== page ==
top of page

Be an Avenger: A Code Avenger

Fact: I'm not an expert in coding. Fact: I've never created a line of coding in my life. Opinion: I believe coding is one of the most crucial skills students today can learn.

How can I admit I don't know how to code and say coding is important? Well, the coding of my youth was NOTHING like today's coding. Sure, some of the languages might be the same (Basic, Python, HTML, whatever - see? At least I know some of the lingo...bonus points to me), but the access and devices are SIGNIFICANTLY different. When I was in high school, no one could afford a desk top let alone a personal device or three. In college, no one I knew owned a computer. At best we had a fancy type-writer that stored our documents one line at a time. Oooooo. Cutting. Edge.

Yet I was required to take a coding class. As I recall, I failed. The reason I'm confident I failed this class is that I skipped at least 50% of the classes. Why? Because it was not relevant to my life. The only profession to need coding was software engineering, and I was going to be either a music or drama teacher (yes, digest that nugget for a bit).

Today, however, times are entirely different (thankfully). Coding isn't just for software engineers. Students as young as 12 (Maxim Nitsche started developing this Math Tutorial app at 12 that went on the market at 14 - see video below) or younger are designing life-changing apps. Just because they have the ideas and software to do so. Will they become software engineers? Perhaps. Or perhaps they'll be entrepreneurs, interior decorators, teachers, electricians, athletes, who knows...?

Coding is not for the elite. Apple's slogan is, "Everyone can code." And I believe that's true. I'd like to add to that that in today's society, EVERYONE should learn to code. At least a little. Even me.


Not to become the next Bill Gates, Steve Jobs, or Mark Zuckerberg. Rather, to learn serious problem-solving skills, critical thinking, logical sequencing, creative solutions, and a host of other essential nuances.

But how does this differ from when I was in school?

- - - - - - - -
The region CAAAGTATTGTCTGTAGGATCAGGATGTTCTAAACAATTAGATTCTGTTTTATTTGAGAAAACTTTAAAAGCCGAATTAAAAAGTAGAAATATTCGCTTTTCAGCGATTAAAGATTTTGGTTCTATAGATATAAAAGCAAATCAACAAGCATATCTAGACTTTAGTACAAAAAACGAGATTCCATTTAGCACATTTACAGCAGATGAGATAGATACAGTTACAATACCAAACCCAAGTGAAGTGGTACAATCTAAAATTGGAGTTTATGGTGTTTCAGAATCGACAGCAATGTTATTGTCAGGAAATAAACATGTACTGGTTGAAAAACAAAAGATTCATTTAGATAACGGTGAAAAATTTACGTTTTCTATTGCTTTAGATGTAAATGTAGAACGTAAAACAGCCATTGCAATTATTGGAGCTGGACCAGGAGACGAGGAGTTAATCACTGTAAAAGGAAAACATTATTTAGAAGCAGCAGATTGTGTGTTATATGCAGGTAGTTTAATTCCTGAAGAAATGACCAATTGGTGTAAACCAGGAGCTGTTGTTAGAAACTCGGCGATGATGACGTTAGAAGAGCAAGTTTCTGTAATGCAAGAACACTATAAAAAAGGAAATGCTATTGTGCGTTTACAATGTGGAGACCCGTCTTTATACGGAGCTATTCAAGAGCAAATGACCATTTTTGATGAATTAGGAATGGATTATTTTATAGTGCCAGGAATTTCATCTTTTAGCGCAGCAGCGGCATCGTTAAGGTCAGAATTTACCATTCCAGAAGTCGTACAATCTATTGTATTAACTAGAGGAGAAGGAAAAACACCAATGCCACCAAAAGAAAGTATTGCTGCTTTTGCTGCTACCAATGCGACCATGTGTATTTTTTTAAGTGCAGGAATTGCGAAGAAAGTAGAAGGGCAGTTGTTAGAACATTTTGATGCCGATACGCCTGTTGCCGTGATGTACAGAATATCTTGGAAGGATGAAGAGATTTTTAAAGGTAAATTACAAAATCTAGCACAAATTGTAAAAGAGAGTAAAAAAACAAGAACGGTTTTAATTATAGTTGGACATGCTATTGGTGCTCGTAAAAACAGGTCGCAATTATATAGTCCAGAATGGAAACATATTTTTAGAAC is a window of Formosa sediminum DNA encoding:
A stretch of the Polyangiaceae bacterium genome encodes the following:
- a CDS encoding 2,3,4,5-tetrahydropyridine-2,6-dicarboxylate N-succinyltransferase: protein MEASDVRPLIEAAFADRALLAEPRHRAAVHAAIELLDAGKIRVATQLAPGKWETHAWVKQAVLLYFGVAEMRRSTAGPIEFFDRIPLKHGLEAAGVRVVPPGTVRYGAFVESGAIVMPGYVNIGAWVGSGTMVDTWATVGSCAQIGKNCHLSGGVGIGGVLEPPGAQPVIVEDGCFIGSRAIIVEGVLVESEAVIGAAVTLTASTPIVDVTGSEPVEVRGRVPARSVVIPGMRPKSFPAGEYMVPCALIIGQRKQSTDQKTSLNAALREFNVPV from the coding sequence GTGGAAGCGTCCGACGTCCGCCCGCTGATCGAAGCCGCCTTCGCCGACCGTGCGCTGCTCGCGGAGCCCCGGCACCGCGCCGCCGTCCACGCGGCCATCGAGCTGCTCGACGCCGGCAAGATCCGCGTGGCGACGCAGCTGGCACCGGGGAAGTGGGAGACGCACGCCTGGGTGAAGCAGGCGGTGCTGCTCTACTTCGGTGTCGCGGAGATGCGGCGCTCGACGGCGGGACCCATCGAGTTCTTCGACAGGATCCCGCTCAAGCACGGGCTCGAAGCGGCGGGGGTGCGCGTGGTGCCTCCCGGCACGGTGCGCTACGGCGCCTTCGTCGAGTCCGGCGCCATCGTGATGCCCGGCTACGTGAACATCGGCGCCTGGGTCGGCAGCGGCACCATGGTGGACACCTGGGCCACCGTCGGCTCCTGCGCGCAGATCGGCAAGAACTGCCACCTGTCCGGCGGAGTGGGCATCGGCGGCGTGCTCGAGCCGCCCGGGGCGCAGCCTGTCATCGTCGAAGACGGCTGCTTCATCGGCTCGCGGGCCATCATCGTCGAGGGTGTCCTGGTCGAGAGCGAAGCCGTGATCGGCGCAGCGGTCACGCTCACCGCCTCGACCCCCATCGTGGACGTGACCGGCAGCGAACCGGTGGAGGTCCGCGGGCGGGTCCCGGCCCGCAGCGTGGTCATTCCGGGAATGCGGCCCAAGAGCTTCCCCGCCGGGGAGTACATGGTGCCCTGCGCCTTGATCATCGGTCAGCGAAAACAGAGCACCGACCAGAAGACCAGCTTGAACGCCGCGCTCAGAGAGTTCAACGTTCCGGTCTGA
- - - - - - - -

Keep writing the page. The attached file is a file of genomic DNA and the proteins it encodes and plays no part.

When I was in high school, no one had computers or cell phones. What if I had had the opportunity to influence my technology use? What if I could have had the opportunity to design an app that helped me study? What if I could have designed an app to help me manage my time when it came to the 11 extracurricular activities I was involved with? What if I could understand how the technology I used on a daily basis was built and how it worked? That, I believe, would have been a Total Tech-Over.

They say that a person has an easier time learning languages earlier in life. Coding is a language. It is many languages. I encourage parents of young students and students of all ages to take a look at how coding might change your life. And, in turn, how you can change the lives of those around you.

This is why I'm so excited about what's happening at our school. We're bringing in Code Avengers, a company out of New Zealand who specialises in bringing coding to everyone of any skill level. From beginners to experienced coders, there is something to learn and develop.

We're hosting 2 three-day camps in November and we're looking forward to seeing how our students interact, learn, grow, develop. It'll be epic.

Here's some cool videos for coding inspiration :)

Interview with Maxim Nitsche

12 Year Old App Developer - Ted Talk

bottom of page